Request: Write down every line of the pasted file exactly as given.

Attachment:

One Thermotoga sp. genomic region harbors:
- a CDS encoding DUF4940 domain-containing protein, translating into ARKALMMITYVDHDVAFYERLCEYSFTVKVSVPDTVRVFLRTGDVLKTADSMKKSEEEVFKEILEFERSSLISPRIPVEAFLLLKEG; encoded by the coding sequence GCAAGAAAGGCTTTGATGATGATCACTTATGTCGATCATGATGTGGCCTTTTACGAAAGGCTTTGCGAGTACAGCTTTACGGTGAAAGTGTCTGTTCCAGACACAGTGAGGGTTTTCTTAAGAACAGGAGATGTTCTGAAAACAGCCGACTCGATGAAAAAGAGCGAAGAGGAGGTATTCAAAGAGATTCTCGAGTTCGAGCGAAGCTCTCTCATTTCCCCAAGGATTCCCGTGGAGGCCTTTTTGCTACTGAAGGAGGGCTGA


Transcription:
One Thermotoga sp. genomic region harbors:
- a CDS encoding DUF4940 domain-containing protein, translating into ARKALMMITYVDHDVAFYERLCEYSFTVKVSVPDTVRVFLRTGDVLKTADSMKKSEEEVFKEILEFERSSLISPRIPVEAFLLLKEG; encoded by the coding sequence GCAAGAAAGGCTTTGATGATGATCACTTATGTCGATCATGATGTGGCCTTTTACGAAAGGCTTTGCGAGTACAGCTTTACGGTGAAAGTGTCTGTTCCAGACACAGTGAGGGTTTTCTTAAGAACAGGAGATGTTCTGAAAACAGCCGACTCGATGAAAAAGAGCGAAGAGGAGGTATTCAAAGAGATTCTCGAGTTCGAGCGAAGCTCTCTCATTTCCCCAAGGATTCCCGTGGAGGCCTTTTTGCTACTGAAGGAGGGCTGA